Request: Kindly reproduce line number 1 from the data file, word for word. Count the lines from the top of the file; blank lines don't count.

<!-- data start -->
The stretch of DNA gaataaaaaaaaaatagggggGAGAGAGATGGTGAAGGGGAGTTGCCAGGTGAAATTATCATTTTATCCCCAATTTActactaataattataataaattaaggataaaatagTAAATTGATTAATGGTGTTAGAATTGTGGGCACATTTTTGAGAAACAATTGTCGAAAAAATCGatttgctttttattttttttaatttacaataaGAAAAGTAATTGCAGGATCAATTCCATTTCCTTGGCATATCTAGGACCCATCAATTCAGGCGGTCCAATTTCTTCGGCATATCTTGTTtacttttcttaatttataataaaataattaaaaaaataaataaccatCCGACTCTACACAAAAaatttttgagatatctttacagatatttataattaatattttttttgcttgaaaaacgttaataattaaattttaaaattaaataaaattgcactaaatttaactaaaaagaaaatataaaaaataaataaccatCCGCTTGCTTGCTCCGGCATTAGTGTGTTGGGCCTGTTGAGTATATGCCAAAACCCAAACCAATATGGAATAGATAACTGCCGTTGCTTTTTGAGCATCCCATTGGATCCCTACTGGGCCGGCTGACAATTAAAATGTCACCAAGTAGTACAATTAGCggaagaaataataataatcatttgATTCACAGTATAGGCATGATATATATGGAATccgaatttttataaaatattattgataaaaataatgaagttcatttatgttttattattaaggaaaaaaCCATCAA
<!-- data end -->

The stretch of DNA gaataaaaaaaaaatagggggGAGAGAGATGGTGAAGGGGAGTTGCCAGGTGAAATTATCATTTTATCCCCAATTTActactaataattataataaattaaggataaaatagTAAATTGATTAATGGTGTTAGAATTGTGGGCACATTTTTGAGAAACAATTGTCGAAAAAATCGatttgctttttattttttttaatttacaataaGAAAAGTAATTGCAGGATCAATTCCATTTCCTTGGCATATCTAGGACCCATCAATTCAGGCGGTCCAATTTCTTCGGCATATCTTGTTtacttttcttaatttataataaaataattaaaaaaataaataaccatCCGACTCTACACAAAAaatttttgagatatctttacagatatttataattaatattttttttgcttgaaaaacgttaataattaaattttaaaattaaataaaattgcactaaatttaactaaaaagaaaatataaaaaataaataaccatCCGCTTGCTTGCTCCGGCATTAGTGTGTTGGGCCTGTTGAGTATATGCCAAAACCCAAACCAATATGGAATAGATAACTGCCGTTGCTTTTTGAGCATCCCATTGGATCCCTACTGGGCCGGCTGACAATTAAAATGTCACCAAGTAGTACAATTAGCggaagaaataataataatcatttgATTCACAGTATAGGCATGATATATATGGAATccgaatttttataaaatattattgataaaaataatgaagttcatttatgttttattattaaggaaaaaaCCATCAA